Dear Mr. Zander, 

Thank you so much for sharing the link of Friday’s concert. I shared it with my friends, they all enjoyed it very much. 

Today’s concert in Andover was also wonderful. About 40 people came; the  majority are young people.

Here is the link to the photos and video clips. 

Athena hosted the concert with the red hat.




August 30, 2020

Dear Mr. Zander,

Thank you, I wouldn’t have the courage to do it if it wasn’t for you who inspired me to do it in the first place! Thank you!

I feel as if I become a different person wearing the Red Hat, feeling much bolder than my past self. To passerbyes the Red Hat may just seem like a pretty accessory, but I become a different person when I wear it. I have one red hat at home and one red hat in my mom’s car, so I can wear it whenever I need to. I feel more confident now, which should be how I live my life from now on. I am very thankful for my mum and my teachers for supporting me.

The girl in the story at the beginning of the Art of Possibility does seem similar to how I became bolder, even our ages are close.

I do live in Andover, but the long drive was definitely worth it! The cello stood out to me. Personally, I enjoy how the cello sounds more than other instruments, but I’m not implying that the other instruments are not good!

I’m really glad I reached out to you during these tough times, one can always find the good within the bad. Thank you very very much for all the advice you gave me. Let’s keep in touch and hopefully we will meet again in your concerts.

Best wishes and have a perfect day too,



This shy 12-year-old Chinese kid has become a leader! She organized a concert series for kids of her age in her hometown and 40 people showed up. She struck up a friendship with a man 70 years older than she, giving credit, like Dorothy’s shoes, to the Red Hat. Covid-19 was the instigator, because I never would have thought I had time for such an extended correspondence with a little kid, not even a member of my youth orchestra. But the real hero was Possibility.  Like the astonishing story of Natasha and Petrushka, it is our assumptions that stand in the way of our growth and development.. I lived into the possibility that beneath the cautious, careful, dutiful, conscientious exterior of that little Chinese girl was a firebrand, bursting to tell stories of monsters and tales of passion.

What did Lynnelle and Mengnmeng and I talk about in the garage during the storm?  We talked about racism. I said that I believed that many people confuse racism and the recognition that there are characteristics of each society, group, race that are readily identifiable.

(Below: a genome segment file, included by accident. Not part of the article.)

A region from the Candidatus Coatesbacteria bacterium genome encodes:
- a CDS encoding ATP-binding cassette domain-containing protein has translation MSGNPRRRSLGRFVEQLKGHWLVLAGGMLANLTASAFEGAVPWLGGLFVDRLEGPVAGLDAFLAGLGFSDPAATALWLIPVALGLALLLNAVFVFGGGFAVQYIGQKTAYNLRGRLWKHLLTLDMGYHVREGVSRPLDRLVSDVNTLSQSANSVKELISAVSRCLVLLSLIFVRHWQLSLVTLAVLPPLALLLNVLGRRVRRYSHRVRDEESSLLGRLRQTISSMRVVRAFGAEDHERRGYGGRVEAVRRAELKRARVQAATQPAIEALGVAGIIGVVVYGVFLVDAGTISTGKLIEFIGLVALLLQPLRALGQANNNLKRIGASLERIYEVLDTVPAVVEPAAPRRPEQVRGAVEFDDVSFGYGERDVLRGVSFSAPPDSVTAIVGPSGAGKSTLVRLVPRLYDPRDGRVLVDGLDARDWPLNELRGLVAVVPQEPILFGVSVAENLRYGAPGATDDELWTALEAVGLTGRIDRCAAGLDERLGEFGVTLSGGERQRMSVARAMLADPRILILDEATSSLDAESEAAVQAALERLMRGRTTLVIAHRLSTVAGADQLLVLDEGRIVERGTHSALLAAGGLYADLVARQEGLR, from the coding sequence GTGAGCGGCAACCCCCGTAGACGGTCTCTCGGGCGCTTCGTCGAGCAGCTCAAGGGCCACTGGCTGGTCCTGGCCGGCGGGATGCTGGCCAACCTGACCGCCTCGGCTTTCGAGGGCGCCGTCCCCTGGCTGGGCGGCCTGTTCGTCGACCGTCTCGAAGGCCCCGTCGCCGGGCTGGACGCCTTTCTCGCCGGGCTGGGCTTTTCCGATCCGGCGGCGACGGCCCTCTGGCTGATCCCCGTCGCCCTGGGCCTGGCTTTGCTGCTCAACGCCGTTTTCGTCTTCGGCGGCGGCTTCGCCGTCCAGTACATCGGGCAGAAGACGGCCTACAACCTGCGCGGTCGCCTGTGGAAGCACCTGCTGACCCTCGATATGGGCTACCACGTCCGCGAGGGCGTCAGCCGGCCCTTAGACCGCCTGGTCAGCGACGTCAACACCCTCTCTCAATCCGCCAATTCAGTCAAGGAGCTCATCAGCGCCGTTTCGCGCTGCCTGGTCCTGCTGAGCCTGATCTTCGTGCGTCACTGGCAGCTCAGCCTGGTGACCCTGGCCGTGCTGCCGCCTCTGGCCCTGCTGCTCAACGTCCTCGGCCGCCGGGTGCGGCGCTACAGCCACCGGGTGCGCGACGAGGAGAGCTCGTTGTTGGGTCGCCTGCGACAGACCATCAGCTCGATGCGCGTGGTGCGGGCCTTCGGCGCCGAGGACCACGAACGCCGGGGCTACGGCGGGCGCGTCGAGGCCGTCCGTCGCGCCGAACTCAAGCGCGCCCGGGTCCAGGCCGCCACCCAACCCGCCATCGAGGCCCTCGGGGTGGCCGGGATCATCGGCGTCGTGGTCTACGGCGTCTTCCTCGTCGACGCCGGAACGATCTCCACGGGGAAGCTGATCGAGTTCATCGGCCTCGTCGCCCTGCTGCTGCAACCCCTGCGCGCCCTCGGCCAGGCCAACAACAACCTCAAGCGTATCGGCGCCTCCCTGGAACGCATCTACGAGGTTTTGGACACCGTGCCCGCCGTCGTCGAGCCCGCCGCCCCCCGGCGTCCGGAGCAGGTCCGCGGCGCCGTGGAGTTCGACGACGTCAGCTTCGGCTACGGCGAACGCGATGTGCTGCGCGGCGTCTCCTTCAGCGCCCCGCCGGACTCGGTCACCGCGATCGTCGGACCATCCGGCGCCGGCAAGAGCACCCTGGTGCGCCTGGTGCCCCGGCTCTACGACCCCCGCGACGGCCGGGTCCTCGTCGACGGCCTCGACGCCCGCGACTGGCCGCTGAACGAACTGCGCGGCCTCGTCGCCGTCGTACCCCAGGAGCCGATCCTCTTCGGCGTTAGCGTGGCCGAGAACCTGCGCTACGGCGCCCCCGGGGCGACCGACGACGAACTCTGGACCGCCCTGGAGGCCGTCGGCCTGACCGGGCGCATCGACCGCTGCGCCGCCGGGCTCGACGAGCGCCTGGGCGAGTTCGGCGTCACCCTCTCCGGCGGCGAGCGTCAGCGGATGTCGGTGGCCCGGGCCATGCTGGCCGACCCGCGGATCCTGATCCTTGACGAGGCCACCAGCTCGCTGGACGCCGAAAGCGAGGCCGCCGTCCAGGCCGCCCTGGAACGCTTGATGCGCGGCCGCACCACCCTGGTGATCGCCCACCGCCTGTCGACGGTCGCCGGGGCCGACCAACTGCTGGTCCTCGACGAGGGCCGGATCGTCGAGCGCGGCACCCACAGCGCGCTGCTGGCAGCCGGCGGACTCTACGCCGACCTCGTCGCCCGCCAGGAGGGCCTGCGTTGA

As individuals, all of us have a Direction of Error. This one is too careful, that one too adventurous, another too kindly. These are all fine characteristics in moderation, but counter-productive in excess. Part of growing up is to learn to recognize and then modify the excesses – to curb the Direction of Error.  

These tendencies don’t only exist in individuals, they are also manifest in whole societies.

Everyone knows the joke: Heaven is a place where the cooks are French, the lovers Italian, the police are British, the mechanics are German and the whole thing is organized by the Swiss.

Hell is where the cooks are English, the Swiss are the lovers, the Germans provide the police, the mechanics are French and the whole thing is organized by the Italians.

That is a joke about Direction of Error. It is dependent on there being recognizable tendencies in different groups that keep showing up and limit the effectiveness of those who manifest them

It is interesting to notice the 5 areas that Lynnelle and Mengmeng had asked me to address in my key-note to the kids in the Chinese summer School. 

They didn’t ask me to talk about: 

  • How to do do better in the SAT’s
  • How to increase the chances of getting into Harvard
  • How to have a greater sense of family connection
  • How to be more obedient and disciplined


Rather they called on me to help the young people: 

  • To open up and gain confidence
  • Searching for meaning of life
  • To find happiness
  • To find passion
  • To build leadership skills


No one should ever question that some Swiss people can be great lovers, or that Italians can be as organized as the Germans and certainly that many English people through the ages have been wonderful cooks. It’s just the traditions, the history, the values, of these people have often taken them elsewhere. The Italians have filled our hearts and ears with impassioned arias of love, jealousy, ecstasy and sensuality. Sometimes these concerns have veered off the path and are better kept to the confines of the opera house. The Direction of Error. Jokes are built on half truths at best and yet we continue to enjoy them if only in private these days.

Neither Lynnelle and Mengmeng nor I are racists. We recognize both the qualities and the Direction of Error in individuals and groups. We are passionate educators. We are dedicated to help young people grow as fully and richly as possible. We use every tool available to us – including Red Hats.




Click here to view a related Interpretation Class (Rieding Violin Concerto no. 2).